Many Croydon activists have been frustrated about the way in which the law has prevented the Council from releasing what is called ‘commercially confidential’ information. e.g with the Laing/Carillion library contract and the Laing CCURV scheme.
Defend NHS campaigners are organising a petition against the fact that ‘commercially confidential’ information cannot be provided under the Freedom of Information Act. They state:
‘In fighting for the NHS against the privatisers, we are sorely hampered by the difficulty of finding out what has been done with our money and property. This is partly because of an extraordinary exclusion from the Freedom of Information Act 2000 (FOIA), the “Commercial Confidentiality” exemption.
This permits refusal to provide information on public spending where it has been done through private companies, covering the situation when full transparency could reduce the profits of one of the commercial interests benefiting from public spending through outsourcing. It is unreasonable that this preference of companies for secrecy is allowed to trump the requirement for accountability and transparency in outsourcing of public services, contrary to the spirit of the FOIA.
This is a charter for abuse, a means to conceal the raiding of public coffers in secret. If companies want to receive public funds then they should be willing to waive claims to commercial confidentiality and submit to full public scrutiny under FOIA.
Corporate providers of public services are always on weak ground. It is cheaper to deliver public services through teams of direct employees than by contracting services out to commercial outfits that must reserve part of the available funding to reward their own investors, and that demands a market to be administered which already costs annually well over £10 billion of the money put into the NHS. This figure could rise to above 30% of total spending, as in the US healthcare industry we are now importing to the NHS:
Running services in-house also improves service quality, because managing services via commercial contracts means a loss of everyday oversight and control, as we saw with the advent of MRSA after hospital cleaning was outsourced in the 1980s. Now medical care itself is finally being outsourced, carried out by private contractors under the NHS logo. According to recent reports, “more than half” of all cataract operations outsourced to one private provider paid from NHS funds failed, as against 0.2% in the NHS:
Yet such contractors don’t have to tell us what they are spending our money on, or where they have been cutting corners to improve their financial results, because “their right” to “commercial confidentiality” somehow trumps any rights NHS patients might have thought they had to accountability, competent medical care, and safety.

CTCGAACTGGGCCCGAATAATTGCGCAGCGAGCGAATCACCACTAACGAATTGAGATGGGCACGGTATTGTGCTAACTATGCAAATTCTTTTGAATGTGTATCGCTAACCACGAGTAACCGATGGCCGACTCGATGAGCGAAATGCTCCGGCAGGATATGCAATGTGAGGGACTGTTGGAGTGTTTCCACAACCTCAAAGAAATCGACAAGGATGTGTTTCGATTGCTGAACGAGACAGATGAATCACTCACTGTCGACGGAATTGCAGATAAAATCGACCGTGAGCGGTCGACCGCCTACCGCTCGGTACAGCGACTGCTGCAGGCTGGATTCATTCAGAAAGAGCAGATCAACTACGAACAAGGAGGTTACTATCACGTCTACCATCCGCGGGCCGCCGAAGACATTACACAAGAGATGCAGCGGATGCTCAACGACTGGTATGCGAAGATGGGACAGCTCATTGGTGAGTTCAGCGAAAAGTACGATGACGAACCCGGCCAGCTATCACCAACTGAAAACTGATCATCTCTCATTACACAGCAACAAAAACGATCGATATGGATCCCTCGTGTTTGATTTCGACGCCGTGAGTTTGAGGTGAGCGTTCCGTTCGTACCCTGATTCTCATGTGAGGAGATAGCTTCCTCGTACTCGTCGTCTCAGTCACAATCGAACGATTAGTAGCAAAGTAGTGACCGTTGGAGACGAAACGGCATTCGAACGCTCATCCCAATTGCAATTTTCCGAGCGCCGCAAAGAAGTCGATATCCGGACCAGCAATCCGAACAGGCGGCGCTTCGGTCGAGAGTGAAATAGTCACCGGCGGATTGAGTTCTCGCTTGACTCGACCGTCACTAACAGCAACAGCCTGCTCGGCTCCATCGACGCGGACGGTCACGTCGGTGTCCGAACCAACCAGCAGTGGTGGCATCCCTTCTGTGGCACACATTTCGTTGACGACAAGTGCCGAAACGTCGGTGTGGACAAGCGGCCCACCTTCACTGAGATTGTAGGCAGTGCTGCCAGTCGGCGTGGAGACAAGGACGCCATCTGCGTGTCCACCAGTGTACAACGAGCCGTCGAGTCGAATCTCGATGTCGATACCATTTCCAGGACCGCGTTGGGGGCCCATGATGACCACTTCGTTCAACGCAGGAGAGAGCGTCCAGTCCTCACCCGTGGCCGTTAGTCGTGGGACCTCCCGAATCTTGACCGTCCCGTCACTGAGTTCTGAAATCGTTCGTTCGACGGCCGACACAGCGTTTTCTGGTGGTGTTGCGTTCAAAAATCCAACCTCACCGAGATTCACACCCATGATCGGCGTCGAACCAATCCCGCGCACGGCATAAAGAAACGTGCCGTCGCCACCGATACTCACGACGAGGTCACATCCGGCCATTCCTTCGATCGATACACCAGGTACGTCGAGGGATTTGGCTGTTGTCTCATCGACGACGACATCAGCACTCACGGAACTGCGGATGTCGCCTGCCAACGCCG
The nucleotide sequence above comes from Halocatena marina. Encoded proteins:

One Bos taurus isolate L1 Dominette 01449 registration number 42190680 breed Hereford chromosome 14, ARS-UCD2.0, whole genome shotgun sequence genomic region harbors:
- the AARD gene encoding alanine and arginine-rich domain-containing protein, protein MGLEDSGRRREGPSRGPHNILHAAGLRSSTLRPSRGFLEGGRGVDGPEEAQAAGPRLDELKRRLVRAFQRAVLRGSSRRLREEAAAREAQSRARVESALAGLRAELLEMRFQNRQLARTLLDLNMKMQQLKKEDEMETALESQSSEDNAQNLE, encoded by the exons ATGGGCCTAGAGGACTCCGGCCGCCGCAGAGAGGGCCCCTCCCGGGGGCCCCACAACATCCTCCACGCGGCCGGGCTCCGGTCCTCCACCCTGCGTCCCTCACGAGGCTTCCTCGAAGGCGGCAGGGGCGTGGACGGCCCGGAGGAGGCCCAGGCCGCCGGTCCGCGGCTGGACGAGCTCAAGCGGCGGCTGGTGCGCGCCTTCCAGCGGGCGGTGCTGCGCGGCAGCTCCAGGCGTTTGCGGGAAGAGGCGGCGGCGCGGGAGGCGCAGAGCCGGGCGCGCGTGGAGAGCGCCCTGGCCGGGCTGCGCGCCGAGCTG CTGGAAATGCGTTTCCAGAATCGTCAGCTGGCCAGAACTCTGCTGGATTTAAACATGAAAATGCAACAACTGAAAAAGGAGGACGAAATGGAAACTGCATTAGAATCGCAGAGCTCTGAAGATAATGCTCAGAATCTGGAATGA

In fact the secrecy that this “commercial confidentiality” exemption enables is systematically abused. This issue is at the heart of the corruption which ails us: corporations and “their rights” dictate the actions of our supposed democratic representatives, and the country is being asset-stripped at high speed.
It is time to shed the spotlight on the fate of our money, and on why we are banned from finding this out in respect of commercial deals that appear, in principle and in practice, to be against the public interest.
Please sign the petition here:
Now we need to mobilise the country behind the petition and force this issue into the forefront of public awareness. We are all being fleeced and we need to stand together, so please make efforts to get it to people who are dissimilar to you as well as similar.
Here are some ways you can help get the word out to all:
Ø E-mail your contacts with a copy of this text or an equivalent explanation, concluded by a request to sign and to circulate this petition onwards as widely as possible;
Ø Place the petition wording (as above) on websites wherever you are able and link to it;
Ø Consider rewriting the cover note to cover your own difficulties with FOIA inside or outside the NHS and then forward it to activists working on those issues. This will create a family of feeds into the petition from different interest groups who all identify the FOIA 2000’s “commercial confidentiality” exemption as in contravention of the spirit of the Freedom of Information law;
Ø Print the petition and an explanation and stick it on notice boards etc near where people wait (kettles, coffee machines, lifts, queuing areas, waiting rooms);
Ø Print the petition and an explanation and send copies to everyone you know who is not on e-mail yet, with a request to get the word out among all parts of society. Include the link so that computer-literate relatives may assist them and join the petition’s spread;
Ø Tweet it with a request to sign and retweet; suggested hashtag #FOIAcoverup
Ø Use Facebook to inform and mobilise signatures and distribution. Ask relatives to do it for you if you don’t use social media yourself;
Ø Brief journalists and other professional communicators about the abuse of “commercial confidentiality” in our public services;
Ø If you are standing for National Health Action or another political party, please mention this issue on your speaking platforms and written communications. It’s a great example of why we urgently need a political alternative;
Ø Why not bring the matter up at any local hustings, political or public interest meeting?
Many thanks for whatever you are able to do to mobilise public support for this change!’